G-zero: the new world order

October 10-11, 2015| FT | Gillian Tett


A few weeks ago, as grim news tumbled out of Syria, I travelled to a pleasant American holiday resort to participate in a conference of (mostly western) political and corporate leaders. Unsurprisingly, geopolitics topped the agenda: for several hours, the delegates debated the Middle East, the antics of the Russian president Vladimir Putin, the health of China and so on. As the night drew on, the assembled crowd flopped on to sofas with popcorn and ice cream for "light" entertainment: a screening of the new Steven Spielberg cold war thriller Bridge of Spies.

It tells the story of an American civilian lawyer, John Donovan, who improbably orchestrated a deal in 1962 to swap a captured Russian spy for two US prisoners, including Gary Powers, the U2 spy-plane pilot captured by the Soviets. As movies go, it was entertaining. It is also pretty accurate - at least according to some of the western military leaders who were, somewhat surreally, sitting on the sofa that night.

As I watched the film, I was hit by a sense of poignant regret - although not for reasons that the producers might expect. In the early 1960s, as Bridge of Spies illustrates, the world was gripped by a profound sense of fear: the populations of the USSR and the United States both knew that nuclear bombs could wipe out their nations.

It was also a time when fear was exacerbated by an information fog: since nobody had mobile phones or internet access, it was hard for anyone - including diplomats - to be sure of what was really going on. It is little wonder, then, that when today's ageing foreign policy leaders recall that era, they present it as a high-stakes, nerve-racking game of geopolitical chess - prisoner swaps were the easy part.

But while the era illustrated by Bridge of Spies felt terrifying to anyone living through those chess games, what is more alarming is that most of the western leaders who watched the film that night would probably prefer to be back in those times - rather than grappling with the nightmares stalking the geopolitical landscape today.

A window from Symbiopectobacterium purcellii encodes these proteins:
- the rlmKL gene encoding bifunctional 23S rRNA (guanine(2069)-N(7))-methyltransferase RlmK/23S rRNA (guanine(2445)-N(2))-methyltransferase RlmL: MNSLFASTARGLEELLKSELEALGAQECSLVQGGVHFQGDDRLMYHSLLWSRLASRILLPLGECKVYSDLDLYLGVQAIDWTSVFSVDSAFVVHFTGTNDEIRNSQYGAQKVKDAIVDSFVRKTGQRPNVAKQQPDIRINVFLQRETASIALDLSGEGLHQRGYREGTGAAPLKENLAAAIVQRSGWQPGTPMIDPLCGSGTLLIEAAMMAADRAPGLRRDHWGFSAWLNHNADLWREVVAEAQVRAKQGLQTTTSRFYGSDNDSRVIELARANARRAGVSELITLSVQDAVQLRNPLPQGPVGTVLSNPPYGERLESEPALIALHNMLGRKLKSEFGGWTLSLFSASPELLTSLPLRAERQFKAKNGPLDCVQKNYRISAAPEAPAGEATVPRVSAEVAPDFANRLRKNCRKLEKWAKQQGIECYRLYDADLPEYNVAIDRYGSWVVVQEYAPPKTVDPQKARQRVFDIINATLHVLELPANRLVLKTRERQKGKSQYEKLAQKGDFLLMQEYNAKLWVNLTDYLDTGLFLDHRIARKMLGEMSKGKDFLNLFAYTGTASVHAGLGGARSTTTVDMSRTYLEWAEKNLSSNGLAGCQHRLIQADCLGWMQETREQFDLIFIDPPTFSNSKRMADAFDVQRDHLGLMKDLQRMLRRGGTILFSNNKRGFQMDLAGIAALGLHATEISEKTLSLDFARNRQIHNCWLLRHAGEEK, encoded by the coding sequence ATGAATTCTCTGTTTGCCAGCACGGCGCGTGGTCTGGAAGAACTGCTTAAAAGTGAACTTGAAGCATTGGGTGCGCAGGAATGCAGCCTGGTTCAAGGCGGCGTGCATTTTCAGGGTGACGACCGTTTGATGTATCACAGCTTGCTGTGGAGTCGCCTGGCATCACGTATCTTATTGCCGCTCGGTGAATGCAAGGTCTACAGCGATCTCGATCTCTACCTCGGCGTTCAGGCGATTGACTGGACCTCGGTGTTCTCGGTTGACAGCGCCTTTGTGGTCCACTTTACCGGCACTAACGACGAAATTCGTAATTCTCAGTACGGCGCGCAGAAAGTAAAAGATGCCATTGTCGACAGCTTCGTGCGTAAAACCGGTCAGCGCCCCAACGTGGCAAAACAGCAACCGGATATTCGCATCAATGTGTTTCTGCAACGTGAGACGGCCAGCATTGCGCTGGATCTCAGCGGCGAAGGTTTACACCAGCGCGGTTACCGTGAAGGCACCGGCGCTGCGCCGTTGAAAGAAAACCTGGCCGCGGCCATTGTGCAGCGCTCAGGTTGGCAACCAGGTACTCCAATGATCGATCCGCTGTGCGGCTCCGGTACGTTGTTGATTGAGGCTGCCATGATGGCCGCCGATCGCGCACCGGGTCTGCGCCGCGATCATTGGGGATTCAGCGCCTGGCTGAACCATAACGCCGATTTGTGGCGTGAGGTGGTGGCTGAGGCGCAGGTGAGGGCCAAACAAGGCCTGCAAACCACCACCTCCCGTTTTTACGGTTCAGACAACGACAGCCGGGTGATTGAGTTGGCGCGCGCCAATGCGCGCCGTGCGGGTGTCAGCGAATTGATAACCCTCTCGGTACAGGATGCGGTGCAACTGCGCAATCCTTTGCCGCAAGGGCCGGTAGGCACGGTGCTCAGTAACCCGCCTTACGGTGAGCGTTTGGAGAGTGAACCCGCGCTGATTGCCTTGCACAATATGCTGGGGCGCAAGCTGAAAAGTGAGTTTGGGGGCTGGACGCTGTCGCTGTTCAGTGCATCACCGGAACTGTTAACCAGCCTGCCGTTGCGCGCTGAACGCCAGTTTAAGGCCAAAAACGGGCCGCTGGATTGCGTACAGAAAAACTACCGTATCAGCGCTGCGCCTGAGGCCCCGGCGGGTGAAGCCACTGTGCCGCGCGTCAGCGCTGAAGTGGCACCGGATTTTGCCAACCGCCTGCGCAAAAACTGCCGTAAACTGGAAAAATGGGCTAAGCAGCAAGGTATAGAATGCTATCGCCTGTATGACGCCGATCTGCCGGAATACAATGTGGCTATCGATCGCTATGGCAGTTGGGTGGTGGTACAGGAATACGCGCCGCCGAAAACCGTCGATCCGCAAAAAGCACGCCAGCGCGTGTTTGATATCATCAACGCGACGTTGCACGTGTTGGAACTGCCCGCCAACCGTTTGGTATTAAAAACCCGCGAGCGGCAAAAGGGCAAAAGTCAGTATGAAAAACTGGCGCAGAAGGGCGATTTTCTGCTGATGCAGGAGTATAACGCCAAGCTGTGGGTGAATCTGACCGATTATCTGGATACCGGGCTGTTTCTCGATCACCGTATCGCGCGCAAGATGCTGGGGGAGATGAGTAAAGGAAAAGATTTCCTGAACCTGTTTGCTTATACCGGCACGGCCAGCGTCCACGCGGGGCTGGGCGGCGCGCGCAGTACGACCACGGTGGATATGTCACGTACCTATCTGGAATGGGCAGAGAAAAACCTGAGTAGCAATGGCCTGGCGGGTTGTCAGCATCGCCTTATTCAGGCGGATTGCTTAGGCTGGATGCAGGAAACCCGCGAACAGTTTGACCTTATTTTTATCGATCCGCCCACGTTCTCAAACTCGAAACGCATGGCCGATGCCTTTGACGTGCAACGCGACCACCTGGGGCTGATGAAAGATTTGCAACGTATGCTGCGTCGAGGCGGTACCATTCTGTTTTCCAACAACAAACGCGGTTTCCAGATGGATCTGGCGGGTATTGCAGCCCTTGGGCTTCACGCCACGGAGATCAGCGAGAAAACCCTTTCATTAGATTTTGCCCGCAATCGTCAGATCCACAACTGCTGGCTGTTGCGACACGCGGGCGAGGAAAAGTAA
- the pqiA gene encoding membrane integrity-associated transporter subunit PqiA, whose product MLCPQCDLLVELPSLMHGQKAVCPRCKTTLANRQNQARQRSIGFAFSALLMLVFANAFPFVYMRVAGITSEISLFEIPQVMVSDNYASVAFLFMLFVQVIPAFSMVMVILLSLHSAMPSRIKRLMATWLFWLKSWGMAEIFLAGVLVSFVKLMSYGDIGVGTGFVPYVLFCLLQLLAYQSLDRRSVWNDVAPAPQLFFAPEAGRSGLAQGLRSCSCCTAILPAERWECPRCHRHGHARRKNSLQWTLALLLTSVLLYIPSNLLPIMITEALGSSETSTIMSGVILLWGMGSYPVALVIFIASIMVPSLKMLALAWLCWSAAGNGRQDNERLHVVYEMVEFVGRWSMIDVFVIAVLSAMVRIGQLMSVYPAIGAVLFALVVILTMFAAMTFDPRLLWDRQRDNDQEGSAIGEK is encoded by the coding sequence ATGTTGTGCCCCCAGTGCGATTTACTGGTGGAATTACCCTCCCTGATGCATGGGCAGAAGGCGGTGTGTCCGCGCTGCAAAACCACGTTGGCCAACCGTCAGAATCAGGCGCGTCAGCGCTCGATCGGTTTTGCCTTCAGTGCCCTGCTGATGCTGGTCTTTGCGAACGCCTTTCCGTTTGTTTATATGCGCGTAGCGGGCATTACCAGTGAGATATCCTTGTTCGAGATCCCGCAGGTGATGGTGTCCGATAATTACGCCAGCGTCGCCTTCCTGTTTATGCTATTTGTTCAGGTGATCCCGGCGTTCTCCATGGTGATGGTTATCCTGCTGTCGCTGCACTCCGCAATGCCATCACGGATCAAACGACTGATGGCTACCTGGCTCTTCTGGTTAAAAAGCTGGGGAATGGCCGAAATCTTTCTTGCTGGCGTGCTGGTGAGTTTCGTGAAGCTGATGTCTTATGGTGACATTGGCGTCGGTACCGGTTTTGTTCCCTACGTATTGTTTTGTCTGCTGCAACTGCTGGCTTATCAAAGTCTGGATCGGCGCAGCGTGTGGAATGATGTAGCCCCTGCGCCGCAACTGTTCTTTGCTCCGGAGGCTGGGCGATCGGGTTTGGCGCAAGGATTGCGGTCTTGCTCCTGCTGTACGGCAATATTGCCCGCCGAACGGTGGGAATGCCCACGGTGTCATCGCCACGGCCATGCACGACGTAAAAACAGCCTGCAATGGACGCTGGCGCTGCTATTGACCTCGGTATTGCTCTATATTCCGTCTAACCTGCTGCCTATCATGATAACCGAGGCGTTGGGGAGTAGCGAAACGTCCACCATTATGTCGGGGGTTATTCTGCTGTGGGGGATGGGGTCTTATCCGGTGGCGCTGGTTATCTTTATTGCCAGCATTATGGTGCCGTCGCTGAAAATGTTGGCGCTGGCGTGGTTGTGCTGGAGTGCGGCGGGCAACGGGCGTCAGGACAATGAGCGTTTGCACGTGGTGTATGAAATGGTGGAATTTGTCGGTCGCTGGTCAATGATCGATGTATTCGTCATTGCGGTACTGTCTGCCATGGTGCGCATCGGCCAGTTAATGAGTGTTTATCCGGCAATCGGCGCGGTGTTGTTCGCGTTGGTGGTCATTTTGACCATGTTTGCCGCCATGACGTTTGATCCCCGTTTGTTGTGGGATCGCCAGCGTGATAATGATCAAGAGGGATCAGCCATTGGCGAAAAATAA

During the cold war, it was at least clear where the "sides" stood in that diplomatic chess game. Deals could be discussed between two governments, and sometimes get done. But the terrible problem today, as one seasoned western military official observed watching Bridge of Spies, is that the major powers are now "playing eight-dimensional chess".

Yes, the US and Russia are, once again, jostling for power (and nobody should forget that "Russia and America control 95 per cent of the world's nuclear weapons", as another intelligence official tartly observed). But they are no longer the only "sides" in the Middle East, since numerous other ethnic and religious interests are now involved - as well as the rise of Islamic extremism. Occasionally, this kaleidoscope produces patterns. One hot topic for debate in foreign policy circles today, for example, is the fact that the US is now mostly aligned with Sunni interests (excluding the Islamist militants Isis); and Russia with Shia groups. But no sooner does one "pattern" emerge, then something else arises to confuse that chessboard or add another dimension - and not just in the Middle East.

Is China a threat, or a potential ally against North Korea? What about Pakistan? "People used to say that my enemy's enemy is my friend," one of America's most seasoned diplomats recently observed in New York. "But you can't say that now - your enemy's enemy is an enemy too."

Meanwhile, the concept of a "state" is unravelling as well. Back in the 1960s, deals were cut - and wars fought- between governments. Today, however, states are fragmenting across the Middle East. We no longer live in a world shaped by two superpowers, or the Group of Seven leading nations, or the G20, or G2 (namely, China and the US). Instead, according to political analyst Ian Bremmer, we are in "G-zero": a place where nobody is able to orchestrate a balance of power on the chessboard.

Of course, if you take a long historical view, G-zero is not that odd. The modern nation state is, after all, a relatively recent invention, and most of human history is a tale of messy distrust and violent small wars. But that is no comfort for today's western elite. Nor for the voters. "The real problem is that there is not a narrative arc [in foreign policy] any more," one Hollywood producer sighed. You could turn the Bridge of Spies tale into a film because there were goodies and baddies and "sides". The mess in Syria defies explanation, let alone resolution, in a movie or anywhere else. Therein lies the tragedy of 2015 - and the horrific challenge that haunts our modern political stage.


last updated november 2015